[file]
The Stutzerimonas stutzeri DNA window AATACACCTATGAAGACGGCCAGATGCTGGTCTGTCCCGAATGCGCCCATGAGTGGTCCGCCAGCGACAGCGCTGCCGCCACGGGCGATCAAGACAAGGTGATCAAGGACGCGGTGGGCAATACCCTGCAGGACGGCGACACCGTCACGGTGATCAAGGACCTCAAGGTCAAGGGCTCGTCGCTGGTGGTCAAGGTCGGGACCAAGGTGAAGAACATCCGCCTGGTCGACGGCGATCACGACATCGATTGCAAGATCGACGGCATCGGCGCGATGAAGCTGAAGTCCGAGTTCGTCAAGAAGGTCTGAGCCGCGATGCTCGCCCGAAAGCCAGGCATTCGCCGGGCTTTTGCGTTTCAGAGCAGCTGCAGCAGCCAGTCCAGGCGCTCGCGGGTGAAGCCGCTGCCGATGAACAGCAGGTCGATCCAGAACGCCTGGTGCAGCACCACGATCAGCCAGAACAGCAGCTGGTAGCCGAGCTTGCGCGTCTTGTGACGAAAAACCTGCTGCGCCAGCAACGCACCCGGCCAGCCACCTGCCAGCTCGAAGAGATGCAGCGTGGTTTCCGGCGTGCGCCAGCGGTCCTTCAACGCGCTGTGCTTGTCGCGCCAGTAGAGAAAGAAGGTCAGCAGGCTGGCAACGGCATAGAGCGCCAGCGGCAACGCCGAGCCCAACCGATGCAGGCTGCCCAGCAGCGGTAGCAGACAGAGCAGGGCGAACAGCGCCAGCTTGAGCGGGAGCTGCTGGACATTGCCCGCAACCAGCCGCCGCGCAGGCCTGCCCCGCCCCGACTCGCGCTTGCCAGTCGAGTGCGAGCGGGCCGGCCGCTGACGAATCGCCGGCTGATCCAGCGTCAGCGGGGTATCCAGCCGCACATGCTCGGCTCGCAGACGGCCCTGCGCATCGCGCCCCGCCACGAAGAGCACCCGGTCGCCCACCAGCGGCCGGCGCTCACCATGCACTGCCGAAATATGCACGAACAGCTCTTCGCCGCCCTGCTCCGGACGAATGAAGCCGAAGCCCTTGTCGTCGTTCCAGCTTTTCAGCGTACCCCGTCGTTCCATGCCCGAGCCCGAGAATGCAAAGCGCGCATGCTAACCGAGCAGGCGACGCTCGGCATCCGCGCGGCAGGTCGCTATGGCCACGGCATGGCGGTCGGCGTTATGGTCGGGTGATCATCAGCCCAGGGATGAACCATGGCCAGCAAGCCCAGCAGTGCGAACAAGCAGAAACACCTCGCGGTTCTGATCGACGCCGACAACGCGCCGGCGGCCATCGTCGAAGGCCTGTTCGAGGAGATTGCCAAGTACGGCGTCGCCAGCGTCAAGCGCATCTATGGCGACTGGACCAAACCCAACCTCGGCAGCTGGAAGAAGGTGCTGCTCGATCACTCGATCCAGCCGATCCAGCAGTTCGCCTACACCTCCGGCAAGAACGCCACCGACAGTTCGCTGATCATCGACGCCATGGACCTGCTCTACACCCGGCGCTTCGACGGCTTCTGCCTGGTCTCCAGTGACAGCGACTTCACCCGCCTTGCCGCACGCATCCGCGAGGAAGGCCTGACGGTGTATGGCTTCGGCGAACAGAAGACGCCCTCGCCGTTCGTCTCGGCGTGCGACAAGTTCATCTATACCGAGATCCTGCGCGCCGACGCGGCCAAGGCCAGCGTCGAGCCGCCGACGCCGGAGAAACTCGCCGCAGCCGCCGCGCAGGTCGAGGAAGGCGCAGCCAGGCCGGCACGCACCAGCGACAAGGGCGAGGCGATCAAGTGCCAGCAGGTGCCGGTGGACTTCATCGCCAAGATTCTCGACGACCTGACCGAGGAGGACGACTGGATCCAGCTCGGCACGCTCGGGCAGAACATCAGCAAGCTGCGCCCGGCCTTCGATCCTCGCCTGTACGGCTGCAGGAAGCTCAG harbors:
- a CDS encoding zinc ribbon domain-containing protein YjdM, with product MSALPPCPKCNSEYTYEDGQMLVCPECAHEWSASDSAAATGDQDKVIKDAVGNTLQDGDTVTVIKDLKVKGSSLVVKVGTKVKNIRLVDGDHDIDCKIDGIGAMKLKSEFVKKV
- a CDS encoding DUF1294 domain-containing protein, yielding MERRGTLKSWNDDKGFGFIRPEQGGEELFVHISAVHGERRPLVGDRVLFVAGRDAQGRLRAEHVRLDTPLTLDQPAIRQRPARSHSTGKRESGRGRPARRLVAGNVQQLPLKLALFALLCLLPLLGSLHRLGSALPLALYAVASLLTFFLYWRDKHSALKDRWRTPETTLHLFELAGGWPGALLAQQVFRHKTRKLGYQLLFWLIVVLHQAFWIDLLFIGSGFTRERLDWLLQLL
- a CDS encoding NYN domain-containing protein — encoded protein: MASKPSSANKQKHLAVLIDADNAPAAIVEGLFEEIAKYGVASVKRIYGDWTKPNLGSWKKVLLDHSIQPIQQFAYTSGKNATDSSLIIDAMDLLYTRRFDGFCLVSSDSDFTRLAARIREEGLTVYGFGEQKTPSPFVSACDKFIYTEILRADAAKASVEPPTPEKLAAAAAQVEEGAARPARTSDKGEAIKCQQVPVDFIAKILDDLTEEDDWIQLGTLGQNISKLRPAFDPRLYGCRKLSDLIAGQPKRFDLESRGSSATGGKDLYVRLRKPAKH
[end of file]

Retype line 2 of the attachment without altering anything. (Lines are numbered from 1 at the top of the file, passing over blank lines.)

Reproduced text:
- a CDS encoding zinc ribbon domain-containing protein YjdM, with product MSALPPCPKCNSEYTYEDGQMLVCPECAHEWSASDSAAATGDQDKVIKDAVGNTLQDGDTVTVIKDLKVKGSSLVVKVGTKVKNIRLVDGDHDIDCKIDGIGAMKLKSEFVKKV